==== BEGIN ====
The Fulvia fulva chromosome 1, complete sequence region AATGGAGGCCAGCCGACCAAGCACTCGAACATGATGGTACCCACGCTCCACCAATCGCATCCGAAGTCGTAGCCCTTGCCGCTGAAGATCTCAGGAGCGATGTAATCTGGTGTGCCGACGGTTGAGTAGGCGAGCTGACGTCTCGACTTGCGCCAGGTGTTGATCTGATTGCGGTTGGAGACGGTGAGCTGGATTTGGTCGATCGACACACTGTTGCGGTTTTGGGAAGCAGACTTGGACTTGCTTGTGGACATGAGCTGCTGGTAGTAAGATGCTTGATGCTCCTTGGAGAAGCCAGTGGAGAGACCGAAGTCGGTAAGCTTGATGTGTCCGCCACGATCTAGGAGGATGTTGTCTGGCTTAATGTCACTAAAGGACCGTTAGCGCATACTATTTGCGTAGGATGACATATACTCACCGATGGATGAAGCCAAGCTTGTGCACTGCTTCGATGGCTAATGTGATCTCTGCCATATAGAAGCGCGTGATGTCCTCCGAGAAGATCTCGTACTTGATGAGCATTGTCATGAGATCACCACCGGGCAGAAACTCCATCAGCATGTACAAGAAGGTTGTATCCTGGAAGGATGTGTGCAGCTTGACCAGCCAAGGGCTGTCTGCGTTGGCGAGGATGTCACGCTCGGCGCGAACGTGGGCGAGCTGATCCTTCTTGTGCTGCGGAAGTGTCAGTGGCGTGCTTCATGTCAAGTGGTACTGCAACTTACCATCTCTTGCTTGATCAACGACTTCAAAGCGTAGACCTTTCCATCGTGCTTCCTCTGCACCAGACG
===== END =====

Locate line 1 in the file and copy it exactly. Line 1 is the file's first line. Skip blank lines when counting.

The Fulvia fulva chromosome 1, complete sequence region AATGGAGGCCAGCCGACCAAGCACTCGAACATGATGGTACCCACGCTCCACCAATCGCATCCGAAGTCGTAGCCCTTGCCGCTGAAGATCTCAGGAGCGATGTAATCTGGTGTGCCGACGGTTGAGTAGGCGAGCTGACGTCTCGACTTGCGCCAGGTGTTGATCTGATTGCGGTTGGAGACGGTGAGCTGGATTTGGTCGATCGACACACTGTTGCGGTTTTGGGAAGCAGACTTGGACTTGCTTGTGGACATGAGCTGCTGGTAGTAAGATGCTTGATGCTCCTTGGAGAAGCCAGTGGAGAGACCGAAGTCGGTAAGCTTGATGTGTCCGCCACGATCTAGGAGGATGTTGTCTGGCTTAATGTCACTAAAGGACCGTTAGCGCATACTATTTGCGTAGGATGACATATACTCACCGATGGATGAAGCCAAGCTTGTGCACTGCTTCGATGGCTAATGTGATCTCTGCCATATAGAAGCGCGTGATGTCCTCCGAGAAGATCTCGTACTTGATGAGCATTGTCATGAGATCACCACCGGGCAGAAACTCCATCAGCATGTACAAGAAGGTTGTATCCTGGAAGGATGTGTGCAGCTTGACCAGCCAAGGGCTGTCTGCGTTGGCGAGGATGTCACGCTCGGCGCGAACGTGGGCGAGCTGATCCTTCTTGTGCTGCGGAAGTGTCAGTGGCGTGCTTCATGTCAAGTGGTACTGCAACTTACCATCTCTTGCTTGATCAACGACTTCAAAGCGTAGACCTTTCCATCGTGCTTCCTCTGCACCAGACG